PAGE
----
Within a few hours of removing your NGT, your nurse will start to give you a small amount of water and ice chips. Go slowly at first! Usually the next day, you can slowly begin having more clear liquid choices (like Jell-o, ginger ale, apple juice). If you do not have any nausea or vomiting, you can then start to eat ice cream, milk and pudding the next day. You will gradually be able to eat regular foods in small amounts. It may take one to two weeks for your appetite to return to normal.
It is very important to drink plenty of fluids once you go home to avoid getting dehydrated. Good choices are Gatorade (because of the potassium and sodium), water, and milk. During digestion, the colon absorbs fluids and some electrolytes (which are chemicals important to the function of many processes in the body). You no longer have the large bowel or colon to absorb water so must increase the amount of fluid you drink. The ileostomy will put out a moderate amount of fluid as part of the stool and increase the risk of dehydration and electrolyte imbalance. If you do become dehydrated, you may need to be hospitalized again.
You nurse will review the Family Education Sheet "Ostomy Diet Guidelines" with you before you go home. These guidelines will help decrease your risk of obstruction. There is no need to follow a highly restrictive diet. This is a benefit of the surgery for many patients who have had to follow restricted diets before surgery.
Your nurses will help you start to feel comfortable taking care of your stoma so that you can get back to doing the things you enjoy doing. Once you have healed from surgery, having an ostomy will not stop you from doing activities such as swimming, playing sports, or riding a bike, to name a few things.
The stoma is moist and bright red and looks like the tissue on the inside of your cheek. There are no nerve endings in the bowel so the stoma does not hurt if bumped. Intestinal contents (stool or "poop") drain from the stoma into a pouch that your wear on the abdominal surface. The stoma doesn't have a muscle to control when stool or gas is releases, you must wear a pouch all the time. The pouch attached to your abdominal surface by an adhesive (sticky) backed wafer and is fitted over and around the stoma to collect its output.
Gas passing from the stoma is one of the first signs that the bowel has started to "wake up" and work after surgery. Some kids say it's "farting"! It can be somewhat noisy the first 1-2 weeks after surgery, but will be less noticeable as you eat a regular diet again. The first stool from the stoma usually begins within 1-3 days after surgery and is a green liquid. As you begin to drink fluids and start to eat, the consistency of ostomy output will vary from semi-liquid to a thick, pasty consistency. The stool from ileostomy contains enzymes (proteins that help digest the food) that are part of the normal digestive process, but can be irritating to the skin around the stoma. It is important to wear a properly fitted pouch and stick with pouch emptying guidelines that the nurse teaches you so that you can avoid skin irritation.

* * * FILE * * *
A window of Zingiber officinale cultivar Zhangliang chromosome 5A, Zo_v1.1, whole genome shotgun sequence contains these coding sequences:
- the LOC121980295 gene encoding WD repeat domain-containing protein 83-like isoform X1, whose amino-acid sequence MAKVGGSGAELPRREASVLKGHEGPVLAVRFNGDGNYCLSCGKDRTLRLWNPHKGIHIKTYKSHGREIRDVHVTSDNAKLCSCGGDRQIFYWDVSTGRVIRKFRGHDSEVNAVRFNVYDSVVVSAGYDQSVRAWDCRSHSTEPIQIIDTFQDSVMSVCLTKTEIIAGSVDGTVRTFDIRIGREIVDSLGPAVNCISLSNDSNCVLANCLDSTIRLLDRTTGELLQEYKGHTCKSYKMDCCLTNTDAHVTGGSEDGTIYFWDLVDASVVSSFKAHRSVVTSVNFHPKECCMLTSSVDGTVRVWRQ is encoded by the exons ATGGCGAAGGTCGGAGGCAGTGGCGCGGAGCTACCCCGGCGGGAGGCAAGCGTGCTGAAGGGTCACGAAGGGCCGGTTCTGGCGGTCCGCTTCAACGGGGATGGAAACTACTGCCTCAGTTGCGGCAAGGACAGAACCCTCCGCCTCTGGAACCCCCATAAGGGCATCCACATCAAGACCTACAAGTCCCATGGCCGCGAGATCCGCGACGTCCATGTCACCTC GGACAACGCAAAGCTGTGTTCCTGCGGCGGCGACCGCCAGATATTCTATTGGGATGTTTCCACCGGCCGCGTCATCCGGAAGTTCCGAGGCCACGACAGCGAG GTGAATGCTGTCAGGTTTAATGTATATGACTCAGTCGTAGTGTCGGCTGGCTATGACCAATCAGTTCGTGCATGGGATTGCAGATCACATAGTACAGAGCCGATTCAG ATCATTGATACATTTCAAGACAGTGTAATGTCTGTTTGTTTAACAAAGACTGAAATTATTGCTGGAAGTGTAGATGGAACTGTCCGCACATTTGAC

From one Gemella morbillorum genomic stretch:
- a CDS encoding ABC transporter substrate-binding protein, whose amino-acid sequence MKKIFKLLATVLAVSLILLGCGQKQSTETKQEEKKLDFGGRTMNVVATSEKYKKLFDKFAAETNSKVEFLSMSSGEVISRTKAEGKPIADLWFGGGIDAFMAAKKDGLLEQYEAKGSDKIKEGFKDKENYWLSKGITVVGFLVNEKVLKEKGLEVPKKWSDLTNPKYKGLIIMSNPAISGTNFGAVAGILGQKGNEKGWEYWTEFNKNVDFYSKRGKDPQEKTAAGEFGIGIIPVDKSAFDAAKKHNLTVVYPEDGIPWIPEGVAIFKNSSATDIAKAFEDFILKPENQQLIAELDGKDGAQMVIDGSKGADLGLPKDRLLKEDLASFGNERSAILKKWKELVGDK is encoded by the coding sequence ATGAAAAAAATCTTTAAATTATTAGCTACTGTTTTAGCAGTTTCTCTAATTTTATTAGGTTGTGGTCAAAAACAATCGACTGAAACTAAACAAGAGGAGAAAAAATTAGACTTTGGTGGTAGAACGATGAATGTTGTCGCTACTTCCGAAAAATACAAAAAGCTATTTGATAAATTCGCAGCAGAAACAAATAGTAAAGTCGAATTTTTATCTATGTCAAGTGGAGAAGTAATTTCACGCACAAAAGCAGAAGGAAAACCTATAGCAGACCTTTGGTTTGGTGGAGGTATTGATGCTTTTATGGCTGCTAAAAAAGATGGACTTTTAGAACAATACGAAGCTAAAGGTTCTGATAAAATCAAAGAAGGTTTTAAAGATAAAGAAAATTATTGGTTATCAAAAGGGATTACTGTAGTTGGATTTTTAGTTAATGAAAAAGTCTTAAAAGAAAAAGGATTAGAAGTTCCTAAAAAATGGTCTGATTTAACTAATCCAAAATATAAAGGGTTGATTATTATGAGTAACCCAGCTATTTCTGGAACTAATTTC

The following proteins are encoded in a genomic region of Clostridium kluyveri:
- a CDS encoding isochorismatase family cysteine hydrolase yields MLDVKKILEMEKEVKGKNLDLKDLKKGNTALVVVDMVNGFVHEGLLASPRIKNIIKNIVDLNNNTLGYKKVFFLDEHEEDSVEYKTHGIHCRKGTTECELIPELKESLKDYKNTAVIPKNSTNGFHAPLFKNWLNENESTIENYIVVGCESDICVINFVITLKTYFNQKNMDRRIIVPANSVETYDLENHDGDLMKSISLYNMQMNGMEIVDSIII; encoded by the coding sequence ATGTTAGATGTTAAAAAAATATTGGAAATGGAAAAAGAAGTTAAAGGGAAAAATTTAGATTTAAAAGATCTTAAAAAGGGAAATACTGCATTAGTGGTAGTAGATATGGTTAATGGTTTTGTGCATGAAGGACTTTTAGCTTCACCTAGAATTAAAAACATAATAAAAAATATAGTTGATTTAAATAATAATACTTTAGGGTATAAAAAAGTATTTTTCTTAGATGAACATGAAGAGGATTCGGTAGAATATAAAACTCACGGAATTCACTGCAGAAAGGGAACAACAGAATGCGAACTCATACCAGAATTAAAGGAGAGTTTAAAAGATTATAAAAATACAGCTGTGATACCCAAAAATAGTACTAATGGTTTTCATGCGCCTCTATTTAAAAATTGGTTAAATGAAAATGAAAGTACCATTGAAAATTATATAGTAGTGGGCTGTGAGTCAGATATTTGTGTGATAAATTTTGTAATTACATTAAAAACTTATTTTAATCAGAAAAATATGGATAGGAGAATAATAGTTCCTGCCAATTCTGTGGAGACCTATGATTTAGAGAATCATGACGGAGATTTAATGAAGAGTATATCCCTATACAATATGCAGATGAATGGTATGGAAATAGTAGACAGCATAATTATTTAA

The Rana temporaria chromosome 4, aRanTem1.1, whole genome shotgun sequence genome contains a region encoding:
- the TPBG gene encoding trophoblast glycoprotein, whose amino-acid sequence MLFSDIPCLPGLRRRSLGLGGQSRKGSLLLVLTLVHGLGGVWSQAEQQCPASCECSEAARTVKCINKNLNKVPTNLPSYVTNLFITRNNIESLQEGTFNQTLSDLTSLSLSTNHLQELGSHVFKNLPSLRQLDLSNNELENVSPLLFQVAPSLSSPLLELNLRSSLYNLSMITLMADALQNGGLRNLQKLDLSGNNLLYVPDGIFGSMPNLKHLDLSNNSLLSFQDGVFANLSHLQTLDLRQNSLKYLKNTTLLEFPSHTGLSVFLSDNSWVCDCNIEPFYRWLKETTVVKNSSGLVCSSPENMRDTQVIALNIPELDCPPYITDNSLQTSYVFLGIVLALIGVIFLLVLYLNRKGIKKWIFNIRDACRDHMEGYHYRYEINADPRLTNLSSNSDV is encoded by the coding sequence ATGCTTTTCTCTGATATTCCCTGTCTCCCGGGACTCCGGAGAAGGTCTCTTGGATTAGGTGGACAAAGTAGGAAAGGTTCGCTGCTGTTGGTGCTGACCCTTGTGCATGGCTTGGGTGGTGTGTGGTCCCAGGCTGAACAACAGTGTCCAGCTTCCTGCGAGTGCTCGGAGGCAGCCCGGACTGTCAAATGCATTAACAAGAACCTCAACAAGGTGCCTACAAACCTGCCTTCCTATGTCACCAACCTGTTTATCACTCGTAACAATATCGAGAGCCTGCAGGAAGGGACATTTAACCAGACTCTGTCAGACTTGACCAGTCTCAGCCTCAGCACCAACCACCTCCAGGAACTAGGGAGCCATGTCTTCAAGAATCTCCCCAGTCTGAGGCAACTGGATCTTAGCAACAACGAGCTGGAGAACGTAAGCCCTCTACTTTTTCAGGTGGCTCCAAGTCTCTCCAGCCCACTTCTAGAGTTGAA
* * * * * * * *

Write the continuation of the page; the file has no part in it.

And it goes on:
Your nurse will teach you how to empty the ostomy pouch whenever it has air or is 1/3 full. You will learn to put on a new pouch every 2-3 days and how to care for the skin around your stoma. After approximately 4-6 weeks, the swelling goes down and the stoma usually shrinks. See our Family Education Sheet, "Home Care Instructions for Changing an Ostomy Pouch" for instructions. A nurse from Boston Children's Hospital will arrange for a Visiting Nurse to come to your home to continue teaching and answer any questions you may have.
You may have many tubes and drains. Remember that each one has a purpose and will be removed as soon as possible.
The abdominal incision has dissolvable sutures (stitches) and will have small white bandage-like strips across it. It will be covered with gauze and a clear plastic dressing. The first dressing put on in the operating room will be changed at least once before going home from the hospital. The small white bandages begin to fall off usually about 10 days after surgery. You should leave them on for as long as they will stay.
Two Jackson Pratt (JP) drains will be put though your skin into your abdomen during surgery to drain fluid from your pelvis to decrease the risk of infection. These clear thin drainage tubes will be attached to a soft squeezable bulb about the size and shape of a lemon that has a plug type closure (like a beach ball cap). The squeeze bulb on the end of the drain tube creates a gentle suction that helps to get the fluid out of your abdomen faster. Your nurse will open this cap a few times a day to empty and measure the drainage into a measuring cup. The drainage in the beginning will be red, and should change to pink then colorless as you heal. The first JP drain is usually removed four to five days after surgery. The second one is often removed the following day. There is a gauze dressing around the tube site which your nurse will change once a day and whenever it becomes wet with drainage.